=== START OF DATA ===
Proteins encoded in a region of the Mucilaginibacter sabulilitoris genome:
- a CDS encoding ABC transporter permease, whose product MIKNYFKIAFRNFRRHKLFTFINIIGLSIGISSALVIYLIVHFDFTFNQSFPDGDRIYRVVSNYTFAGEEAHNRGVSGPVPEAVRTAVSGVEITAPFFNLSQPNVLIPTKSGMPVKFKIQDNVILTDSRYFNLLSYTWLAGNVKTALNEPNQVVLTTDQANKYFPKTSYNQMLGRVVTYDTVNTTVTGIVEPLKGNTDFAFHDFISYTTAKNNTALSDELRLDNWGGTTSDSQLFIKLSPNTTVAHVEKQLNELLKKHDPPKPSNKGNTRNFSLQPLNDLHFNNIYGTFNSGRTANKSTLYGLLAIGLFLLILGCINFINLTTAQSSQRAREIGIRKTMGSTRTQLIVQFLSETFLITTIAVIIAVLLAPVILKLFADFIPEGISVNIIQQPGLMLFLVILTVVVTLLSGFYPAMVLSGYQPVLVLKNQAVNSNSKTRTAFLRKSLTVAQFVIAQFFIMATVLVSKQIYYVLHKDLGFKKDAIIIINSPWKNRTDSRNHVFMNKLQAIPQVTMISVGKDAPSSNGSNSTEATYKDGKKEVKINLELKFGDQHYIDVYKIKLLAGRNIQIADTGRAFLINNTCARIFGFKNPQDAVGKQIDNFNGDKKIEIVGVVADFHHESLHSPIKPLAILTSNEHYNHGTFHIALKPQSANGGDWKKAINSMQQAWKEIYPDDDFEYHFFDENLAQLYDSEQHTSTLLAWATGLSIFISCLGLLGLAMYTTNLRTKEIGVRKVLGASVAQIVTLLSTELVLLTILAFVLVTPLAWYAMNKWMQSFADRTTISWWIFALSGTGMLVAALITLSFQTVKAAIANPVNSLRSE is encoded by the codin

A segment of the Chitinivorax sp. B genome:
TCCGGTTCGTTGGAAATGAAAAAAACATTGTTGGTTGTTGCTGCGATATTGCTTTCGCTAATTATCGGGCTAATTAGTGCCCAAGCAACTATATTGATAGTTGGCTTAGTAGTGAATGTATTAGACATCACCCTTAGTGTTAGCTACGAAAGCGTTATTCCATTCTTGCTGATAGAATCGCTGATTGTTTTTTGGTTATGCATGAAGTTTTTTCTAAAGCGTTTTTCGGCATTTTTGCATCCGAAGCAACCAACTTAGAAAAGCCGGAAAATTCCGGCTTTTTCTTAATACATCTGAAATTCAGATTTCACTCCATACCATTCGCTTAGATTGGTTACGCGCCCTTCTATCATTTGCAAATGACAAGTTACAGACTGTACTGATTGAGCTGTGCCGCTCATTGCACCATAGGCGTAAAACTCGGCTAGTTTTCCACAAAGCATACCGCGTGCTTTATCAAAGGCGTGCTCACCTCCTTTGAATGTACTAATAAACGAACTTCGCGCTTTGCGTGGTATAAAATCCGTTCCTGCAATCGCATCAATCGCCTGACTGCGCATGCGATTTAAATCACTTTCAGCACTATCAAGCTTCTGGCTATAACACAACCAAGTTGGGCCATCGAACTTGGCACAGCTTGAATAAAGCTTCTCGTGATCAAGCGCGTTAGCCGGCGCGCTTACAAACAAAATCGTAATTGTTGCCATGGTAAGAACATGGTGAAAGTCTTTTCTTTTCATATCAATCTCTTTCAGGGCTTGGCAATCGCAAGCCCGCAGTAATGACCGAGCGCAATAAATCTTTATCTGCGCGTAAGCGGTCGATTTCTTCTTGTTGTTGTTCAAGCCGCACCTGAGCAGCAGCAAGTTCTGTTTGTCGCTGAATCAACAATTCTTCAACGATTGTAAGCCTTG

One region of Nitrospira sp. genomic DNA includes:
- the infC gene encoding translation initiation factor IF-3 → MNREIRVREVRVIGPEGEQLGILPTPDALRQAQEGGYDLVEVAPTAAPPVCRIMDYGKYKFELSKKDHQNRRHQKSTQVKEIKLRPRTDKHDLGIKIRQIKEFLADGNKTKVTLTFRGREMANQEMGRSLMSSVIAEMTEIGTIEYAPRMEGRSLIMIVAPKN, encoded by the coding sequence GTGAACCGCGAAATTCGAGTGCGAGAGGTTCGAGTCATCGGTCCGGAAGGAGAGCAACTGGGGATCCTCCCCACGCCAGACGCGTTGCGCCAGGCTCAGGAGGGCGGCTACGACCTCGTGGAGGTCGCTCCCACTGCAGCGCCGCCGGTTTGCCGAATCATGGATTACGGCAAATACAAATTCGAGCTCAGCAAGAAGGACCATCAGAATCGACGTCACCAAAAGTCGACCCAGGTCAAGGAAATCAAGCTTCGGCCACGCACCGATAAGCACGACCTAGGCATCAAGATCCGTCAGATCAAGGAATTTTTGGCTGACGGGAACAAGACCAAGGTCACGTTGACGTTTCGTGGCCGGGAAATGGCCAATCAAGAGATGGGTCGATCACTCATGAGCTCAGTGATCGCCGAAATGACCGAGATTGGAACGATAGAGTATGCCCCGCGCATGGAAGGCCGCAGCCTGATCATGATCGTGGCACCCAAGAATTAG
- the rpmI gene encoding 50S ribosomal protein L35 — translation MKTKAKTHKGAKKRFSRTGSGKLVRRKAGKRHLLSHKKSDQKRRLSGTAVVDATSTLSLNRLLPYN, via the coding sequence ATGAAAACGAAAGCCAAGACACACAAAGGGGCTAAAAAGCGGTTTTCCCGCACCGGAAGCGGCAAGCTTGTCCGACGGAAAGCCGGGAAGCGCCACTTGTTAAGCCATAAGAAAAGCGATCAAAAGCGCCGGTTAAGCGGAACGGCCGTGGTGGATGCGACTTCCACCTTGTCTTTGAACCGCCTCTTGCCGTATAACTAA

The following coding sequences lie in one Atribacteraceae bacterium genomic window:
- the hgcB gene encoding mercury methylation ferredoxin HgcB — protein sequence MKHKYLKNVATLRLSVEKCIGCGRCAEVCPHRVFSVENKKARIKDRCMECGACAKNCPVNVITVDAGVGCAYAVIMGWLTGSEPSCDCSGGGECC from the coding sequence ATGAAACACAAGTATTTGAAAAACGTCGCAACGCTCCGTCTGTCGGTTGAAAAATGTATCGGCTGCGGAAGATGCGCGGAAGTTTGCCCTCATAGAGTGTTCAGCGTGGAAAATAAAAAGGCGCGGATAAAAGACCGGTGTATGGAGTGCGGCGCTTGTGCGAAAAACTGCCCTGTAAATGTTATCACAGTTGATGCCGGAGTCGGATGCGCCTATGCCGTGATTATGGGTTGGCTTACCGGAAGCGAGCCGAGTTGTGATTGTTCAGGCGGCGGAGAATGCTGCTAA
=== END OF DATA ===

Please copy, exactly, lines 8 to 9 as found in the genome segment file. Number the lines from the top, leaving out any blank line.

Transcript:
The following coding sequences lie in one Atribacteraceae bacterium genomic window:
- the hgcB gene encoding mercury methylation ferredoxin HgcB — protein sequence MKHKYLKNVATLRLSVEKCIGCGRCAEVCPHRVFSVENKKARIKDRCMECGACAKNCPVNVITVDAGVGCAYAVIMGWLTGSEPSCDCSGGGECC from the coding sequence ATGAAACACAAGTATTTGAAAAACGTCGCAACGCTCCGTCTGTCGGTTGAAAAATGTATCGGCTGCGGAAGATGCGCGGAAGTTTGCCCTCATAGAGTGTTCAGCGTGGAAAATAAAAAGGCGCGGATAAAAGACCGGTGTATGGAGTGCGGCGCTTGTGCGAAAAACTGCCCTGTAAATGTTATCACAGTTGATGCCGGAGTCGGATGCGCCTATGCCGTGATTATGGGTTGGCTTACCGGAAGCGAGCCGAGTTGTGATTGTTCAGGCGGCGGAGAATGCTGCTAA